Kiko Himura is a half-Japanese teen who struggles with social anxiety and living with her narcissistic, racist mother. When she doesn’t get into her dream art school, Prism, she feels like she will be stuck with her mother forever. However, when her childhood best friend, Jamie, comes to town and gives her a new opportunity to explore the California coast, she jumps at the chance to be free from her family, despite her social anxieties and fears that seem to always hold her back. Now that she is free to be her own person away from her mom, she learns shocking truths about her past and present that could change her future. This book is appropriate for teenagers who can handle mature topics such as racism and social anxiety.
-Freya, Teen Reviewer
Aza Holmes is a sixteen-year-old girl who has struggled with various anxiety disorders, mainly Obsessive Compulsive Disorder, for her whole life. She often contemplates whether or not she is actually real, which causes most of her “thought spirals”. Then her energetic and fearless best friend, Daisy, suggests pursuing the mystery of a missing billionaire whose son, Davis, Aza actually knew from summer camp. Throughout the book, Aza struggles with her developing feelings for Davis, her friendship with Daisy, and her schoolwork, all while being controlled by the tightening spiral of her thoughts. This novel is appropriate for high school students, as it does touch on some more mature topics, like mental illness. Green illustrates activities that a “normal” teenager would do, but within those normalities, he does not shy away from showing how mental illness really takes over one’s brain.
-Freya (Teen Reviewer)
Since the birth of her twin brothers, twelve year-old Ivy feels increasingly invisible and things get only worse after a devastating tornado rips through her town, completely destroying her home. Not only does Ivy try to make sense her living situation, her distant family, and her love life, she desperately needs to find her misplaced journal filled with all of her secret poems and drawings, like the one where she is holding another girls hand. This lyrically told story of first love, community resilience, and finding ones voice is perfect for fans of Erin Entrada Kelly or Jason Reynolds.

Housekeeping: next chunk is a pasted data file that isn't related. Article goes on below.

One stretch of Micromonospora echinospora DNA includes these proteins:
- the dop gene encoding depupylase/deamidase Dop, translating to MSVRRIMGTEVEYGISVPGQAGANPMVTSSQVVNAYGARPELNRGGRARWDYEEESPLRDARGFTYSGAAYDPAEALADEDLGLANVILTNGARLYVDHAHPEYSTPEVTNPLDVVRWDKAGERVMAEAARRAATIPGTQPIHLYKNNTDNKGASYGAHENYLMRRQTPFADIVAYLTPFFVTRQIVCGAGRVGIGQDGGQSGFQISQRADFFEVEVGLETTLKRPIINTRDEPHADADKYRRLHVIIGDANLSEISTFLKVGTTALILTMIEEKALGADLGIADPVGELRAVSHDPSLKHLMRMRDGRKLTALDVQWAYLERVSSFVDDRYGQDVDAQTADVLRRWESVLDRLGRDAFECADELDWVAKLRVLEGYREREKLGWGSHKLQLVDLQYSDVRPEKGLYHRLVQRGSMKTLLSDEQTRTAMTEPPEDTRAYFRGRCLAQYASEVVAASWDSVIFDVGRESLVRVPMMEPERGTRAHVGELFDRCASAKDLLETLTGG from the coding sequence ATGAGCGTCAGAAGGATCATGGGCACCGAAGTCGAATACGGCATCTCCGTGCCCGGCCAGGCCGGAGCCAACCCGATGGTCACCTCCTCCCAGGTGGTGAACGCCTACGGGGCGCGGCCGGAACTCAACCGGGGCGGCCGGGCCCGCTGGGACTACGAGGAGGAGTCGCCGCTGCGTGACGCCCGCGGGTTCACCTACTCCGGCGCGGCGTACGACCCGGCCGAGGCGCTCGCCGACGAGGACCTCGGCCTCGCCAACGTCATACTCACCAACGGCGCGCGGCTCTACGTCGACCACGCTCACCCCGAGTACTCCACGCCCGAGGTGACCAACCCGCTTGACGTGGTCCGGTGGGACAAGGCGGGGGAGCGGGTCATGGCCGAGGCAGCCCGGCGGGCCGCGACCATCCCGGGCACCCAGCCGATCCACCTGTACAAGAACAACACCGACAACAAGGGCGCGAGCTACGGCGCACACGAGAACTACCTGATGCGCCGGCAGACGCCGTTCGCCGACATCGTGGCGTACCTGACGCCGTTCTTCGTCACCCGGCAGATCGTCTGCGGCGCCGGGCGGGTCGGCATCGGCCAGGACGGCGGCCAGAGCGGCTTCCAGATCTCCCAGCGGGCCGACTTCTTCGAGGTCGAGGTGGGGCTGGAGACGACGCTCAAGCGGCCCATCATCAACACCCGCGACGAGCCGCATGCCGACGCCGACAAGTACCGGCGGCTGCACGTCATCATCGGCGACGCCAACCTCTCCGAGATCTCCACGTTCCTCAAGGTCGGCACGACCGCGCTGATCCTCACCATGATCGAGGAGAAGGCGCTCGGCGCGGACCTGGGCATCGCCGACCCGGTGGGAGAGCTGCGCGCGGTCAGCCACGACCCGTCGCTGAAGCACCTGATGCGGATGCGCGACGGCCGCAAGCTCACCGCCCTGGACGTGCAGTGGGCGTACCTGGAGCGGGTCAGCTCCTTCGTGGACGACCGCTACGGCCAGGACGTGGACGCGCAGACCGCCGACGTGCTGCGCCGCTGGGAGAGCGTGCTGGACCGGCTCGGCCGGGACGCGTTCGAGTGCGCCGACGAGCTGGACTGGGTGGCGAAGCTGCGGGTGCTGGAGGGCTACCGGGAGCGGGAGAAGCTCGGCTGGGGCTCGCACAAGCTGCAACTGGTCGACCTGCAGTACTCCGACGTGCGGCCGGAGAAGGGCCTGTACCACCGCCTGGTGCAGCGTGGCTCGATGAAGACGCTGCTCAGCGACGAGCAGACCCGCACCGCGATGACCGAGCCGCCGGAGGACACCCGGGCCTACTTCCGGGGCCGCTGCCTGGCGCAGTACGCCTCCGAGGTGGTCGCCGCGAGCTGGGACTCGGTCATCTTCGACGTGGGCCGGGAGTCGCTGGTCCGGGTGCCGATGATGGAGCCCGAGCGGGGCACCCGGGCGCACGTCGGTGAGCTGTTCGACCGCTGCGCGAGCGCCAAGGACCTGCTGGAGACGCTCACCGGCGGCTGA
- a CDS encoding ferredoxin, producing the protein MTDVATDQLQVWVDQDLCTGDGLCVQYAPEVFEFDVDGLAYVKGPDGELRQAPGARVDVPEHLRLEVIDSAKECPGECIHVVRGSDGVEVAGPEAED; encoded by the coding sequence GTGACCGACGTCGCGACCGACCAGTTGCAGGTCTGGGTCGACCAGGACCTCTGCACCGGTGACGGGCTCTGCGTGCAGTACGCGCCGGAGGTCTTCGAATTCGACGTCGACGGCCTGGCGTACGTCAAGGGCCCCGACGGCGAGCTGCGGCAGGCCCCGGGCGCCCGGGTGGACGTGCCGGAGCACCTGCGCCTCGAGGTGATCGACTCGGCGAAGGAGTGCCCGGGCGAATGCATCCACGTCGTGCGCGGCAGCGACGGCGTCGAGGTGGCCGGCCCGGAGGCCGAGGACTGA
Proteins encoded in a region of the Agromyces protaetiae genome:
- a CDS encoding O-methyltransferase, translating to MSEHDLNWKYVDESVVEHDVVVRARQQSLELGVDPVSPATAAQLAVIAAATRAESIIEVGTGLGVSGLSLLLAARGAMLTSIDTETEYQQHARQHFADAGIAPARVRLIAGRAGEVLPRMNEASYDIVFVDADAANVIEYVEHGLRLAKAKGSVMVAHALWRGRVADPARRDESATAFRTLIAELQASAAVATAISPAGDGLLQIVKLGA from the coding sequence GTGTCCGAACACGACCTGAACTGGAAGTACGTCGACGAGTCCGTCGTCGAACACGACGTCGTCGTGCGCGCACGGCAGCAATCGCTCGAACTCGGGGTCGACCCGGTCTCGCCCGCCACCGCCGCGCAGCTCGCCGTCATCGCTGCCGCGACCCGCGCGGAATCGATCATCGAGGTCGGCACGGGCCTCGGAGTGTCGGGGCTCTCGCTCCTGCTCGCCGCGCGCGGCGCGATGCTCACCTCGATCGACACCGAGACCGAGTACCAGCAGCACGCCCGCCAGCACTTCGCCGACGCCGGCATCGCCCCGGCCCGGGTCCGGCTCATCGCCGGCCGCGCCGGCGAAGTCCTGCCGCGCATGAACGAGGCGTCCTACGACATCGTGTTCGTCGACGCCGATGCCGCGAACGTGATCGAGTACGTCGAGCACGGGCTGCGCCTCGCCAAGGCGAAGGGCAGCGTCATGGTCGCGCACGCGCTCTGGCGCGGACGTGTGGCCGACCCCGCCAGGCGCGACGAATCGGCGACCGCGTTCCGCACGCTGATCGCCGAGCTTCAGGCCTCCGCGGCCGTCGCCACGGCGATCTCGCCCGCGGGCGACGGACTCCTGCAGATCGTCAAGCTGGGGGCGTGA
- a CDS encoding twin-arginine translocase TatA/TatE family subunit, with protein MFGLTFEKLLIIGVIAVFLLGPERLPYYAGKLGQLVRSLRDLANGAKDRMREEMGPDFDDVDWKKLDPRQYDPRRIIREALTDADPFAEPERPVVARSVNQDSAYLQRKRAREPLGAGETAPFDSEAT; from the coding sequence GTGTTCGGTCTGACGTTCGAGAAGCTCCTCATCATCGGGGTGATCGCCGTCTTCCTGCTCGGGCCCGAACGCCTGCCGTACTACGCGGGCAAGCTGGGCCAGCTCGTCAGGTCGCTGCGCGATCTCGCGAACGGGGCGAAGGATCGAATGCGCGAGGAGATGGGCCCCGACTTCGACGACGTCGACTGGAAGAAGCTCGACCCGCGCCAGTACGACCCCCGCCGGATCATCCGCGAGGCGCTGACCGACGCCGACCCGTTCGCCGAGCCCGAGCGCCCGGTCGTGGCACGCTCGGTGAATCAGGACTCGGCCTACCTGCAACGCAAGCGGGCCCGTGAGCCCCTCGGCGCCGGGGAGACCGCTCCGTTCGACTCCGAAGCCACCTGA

1930s Nazi Germany, Josef and his Jewish family must flee the country, to escape the madness of Hitler, and the horrors of WWII.
1994 Cuba, Isabel’s family and fellow residents encounter civil unrest, riots, and dictator Castro with hopes for a better future in America.
2015 Syria, the Middle East war rages on, destroying the country, leaving Mahmoud, his parents, and siblings on a dangerous journey to Europe.
This story does not shy away from the atrocities of war, the unconditional sacrifices or the treacherous travel conditions refugees must face. And although this is an immensely important and very current topic, I was unhappy with how the stories jump from one character to another, making it rather difficult to find cohesiveness.
Another state another school. Roy Eberhhardt just moved from Montana to Florida. He thinks school will be normal but when looking out the school bus window he notices something strange. A boy running bare foot. Later he decides to follow that boy. And little did he know he would be in over his head. He finds out the boy wants to vandalize a construction company to save the owls. Can only a couple kids stop a powerful company and save the owls? Read Hoot by Carl Hiaasen.
-Ben (Teen Reviewer)
Jade is an African American teen trying to find her footing on the streets of Portland, Oregon but she is far from your typical high school student. Attending a mostly white private high school, she finds herself stereotyped, wrongfully accused, pigeonholed. Yet she is artistic, creative, compassionate, strong and determined to break that mold, unleash her silence and become more.
**2020 Middle School Nutmeg nominated book**